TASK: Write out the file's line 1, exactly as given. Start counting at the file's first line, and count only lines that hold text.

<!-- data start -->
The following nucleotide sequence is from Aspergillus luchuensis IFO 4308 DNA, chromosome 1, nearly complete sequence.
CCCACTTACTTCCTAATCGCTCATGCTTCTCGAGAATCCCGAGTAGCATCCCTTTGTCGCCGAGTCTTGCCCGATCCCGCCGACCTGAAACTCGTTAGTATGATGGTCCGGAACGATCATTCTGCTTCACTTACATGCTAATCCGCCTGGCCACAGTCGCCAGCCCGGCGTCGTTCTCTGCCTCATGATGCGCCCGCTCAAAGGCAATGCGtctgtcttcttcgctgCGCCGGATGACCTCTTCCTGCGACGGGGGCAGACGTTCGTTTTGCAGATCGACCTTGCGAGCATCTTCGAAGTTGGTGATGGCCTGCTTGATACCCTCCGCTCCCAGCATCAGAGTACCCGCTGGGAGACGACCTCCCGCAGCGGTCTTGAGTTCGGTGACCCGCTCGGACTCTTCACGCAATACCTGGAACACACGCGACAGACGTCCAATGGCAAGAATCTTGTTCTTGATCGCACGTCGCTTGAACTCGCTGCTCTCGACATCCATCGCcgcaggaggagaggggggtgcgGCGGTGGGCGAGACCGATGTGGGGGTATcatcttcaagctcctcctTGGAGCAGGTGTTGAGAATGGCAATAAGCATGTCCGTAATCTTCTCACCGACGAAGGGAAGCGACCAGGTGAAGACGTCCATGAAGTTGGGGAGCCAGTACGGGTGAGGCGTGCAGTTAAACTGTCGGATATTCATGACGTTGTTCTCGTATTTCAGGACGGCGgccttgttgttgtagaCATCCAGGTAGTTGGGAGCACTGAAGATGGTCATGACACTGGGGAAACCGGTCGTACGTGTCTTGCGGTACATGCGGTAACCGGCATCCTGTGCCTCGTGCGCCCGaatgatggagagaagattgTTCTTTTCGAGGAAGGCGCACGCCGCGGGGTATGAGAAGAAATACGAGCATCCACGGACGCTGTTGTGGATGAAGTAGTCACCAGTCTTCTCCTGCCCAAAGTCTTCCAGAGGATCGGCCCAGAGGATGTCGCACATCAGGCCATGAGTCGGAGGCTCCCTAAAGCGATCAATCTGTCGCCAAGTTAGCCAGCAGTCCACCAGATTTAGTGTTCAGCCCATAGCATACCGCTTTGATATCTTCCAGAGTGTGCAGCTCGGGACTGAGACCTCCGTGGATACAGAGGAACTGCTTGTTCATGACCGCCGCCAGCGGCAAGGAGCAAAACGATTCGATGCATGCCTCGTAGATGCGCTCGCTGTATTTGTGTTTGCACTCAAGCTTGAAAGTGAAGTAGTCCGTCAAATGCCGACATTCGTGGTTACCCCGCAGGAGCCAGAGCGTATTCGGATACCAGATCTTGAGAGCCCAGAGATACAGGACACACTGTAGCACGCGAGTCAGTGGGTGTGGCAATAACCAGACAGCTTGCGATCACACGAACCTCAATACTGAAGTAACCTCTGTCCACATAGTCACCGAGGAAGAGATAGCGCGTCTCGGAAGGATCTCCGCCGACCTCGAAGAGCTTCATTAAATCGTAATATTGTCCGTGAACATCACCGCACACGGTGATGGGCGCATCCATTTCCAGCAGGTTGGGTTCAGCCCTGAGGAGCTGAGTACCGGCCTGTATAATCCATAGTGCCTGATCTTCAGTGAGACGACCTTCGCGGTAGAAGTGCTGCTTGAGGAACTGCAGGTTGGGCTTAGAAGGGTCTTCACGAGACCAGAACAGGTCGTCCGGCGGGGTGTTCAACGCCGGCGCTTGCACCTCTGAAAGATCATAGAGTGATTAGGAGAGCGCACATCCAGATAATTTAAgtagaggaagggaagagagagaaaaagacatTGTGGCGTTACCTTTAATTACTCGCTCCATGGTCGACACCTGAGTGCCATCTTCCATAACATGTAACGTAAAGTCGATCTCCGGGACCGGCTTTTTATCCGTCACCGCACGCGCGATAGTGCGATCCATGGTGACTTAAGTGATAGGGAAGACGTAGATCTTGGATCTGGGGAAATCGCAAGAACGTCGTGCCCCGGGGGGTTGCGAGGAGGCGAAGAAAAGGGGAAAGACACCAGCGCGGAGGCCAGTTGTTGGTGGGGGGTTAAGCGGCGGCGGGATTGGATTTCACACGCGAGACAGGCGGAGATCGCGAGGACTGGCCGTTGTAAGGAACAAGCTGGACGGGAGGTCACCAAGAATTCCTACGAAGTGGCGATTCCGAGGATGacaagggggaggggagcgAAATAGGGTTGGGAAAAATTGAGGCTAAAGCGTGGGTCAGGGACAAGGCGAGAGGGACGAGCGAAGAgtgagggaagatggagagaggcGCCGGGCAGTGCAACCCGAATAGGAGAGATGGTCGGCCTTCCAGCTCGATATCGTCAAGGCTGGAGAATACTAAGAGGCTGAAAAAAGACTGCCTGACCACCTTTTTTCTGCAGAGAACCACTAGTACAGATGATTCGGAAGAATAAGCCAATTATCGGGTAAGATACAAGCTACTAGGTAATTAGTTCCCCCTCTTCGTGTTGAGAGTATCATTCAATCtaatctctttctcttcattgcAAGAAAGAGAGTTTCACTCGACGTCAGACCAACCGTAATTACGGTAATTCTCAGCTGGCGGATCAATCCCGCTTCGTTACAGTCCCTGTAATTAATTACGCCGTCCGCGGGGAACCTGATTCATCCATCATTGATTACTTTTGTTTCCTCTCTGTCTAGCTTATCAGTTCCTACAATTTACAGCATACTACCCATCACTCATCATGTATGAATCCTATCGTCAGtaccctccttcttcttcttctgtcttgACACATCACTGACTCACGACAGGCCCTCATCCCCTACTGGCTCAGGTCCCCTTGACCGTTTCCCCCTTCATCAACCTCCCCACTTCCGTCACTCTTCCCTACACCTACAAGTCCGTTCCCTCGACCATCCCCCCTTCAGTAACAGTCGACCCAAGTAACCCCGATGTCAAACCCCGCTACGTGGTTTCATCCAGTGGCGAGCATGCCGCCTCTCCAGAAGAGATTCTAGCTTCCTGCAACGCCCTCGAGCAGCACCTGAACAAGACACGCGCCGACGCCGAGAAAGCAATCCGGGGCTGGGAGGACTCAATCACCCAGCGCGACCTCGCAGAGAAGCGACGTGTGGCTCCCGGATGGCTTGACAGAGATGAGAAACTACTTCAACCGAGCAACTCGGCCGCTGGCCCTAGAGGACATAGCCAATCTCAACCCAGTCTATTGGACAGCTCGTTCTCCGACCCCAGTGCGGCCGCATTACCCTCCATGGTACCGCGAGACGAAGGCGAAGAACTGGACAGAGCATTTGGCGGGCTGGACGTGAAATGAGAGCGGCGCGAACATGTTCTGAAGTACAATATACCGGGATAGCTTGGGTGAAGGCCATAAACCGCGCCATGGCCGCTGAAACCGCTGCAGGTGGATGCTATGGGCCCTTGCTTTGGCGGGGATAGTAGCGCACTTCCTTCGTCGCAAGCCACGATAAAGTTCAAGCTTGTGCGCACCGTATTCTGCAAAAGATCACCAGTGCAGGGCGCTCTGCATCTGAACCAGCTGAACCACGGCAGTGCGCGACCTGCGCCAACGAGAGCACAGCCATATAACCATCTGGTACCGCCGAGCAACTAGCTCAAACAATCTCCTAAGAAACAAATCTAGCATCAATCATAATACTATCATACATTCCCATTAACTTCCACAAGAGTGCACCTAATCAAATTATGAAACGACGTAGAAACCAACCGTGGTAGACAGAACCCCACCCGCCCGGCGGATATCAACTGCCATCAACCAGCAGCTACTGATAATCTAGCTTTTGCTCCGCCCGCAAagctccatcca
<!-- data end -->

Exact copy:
The following nucleotide sequence is from Aspergillus luchuensis IFO 4308 DNA, chromosome 1, nearly complete sequence.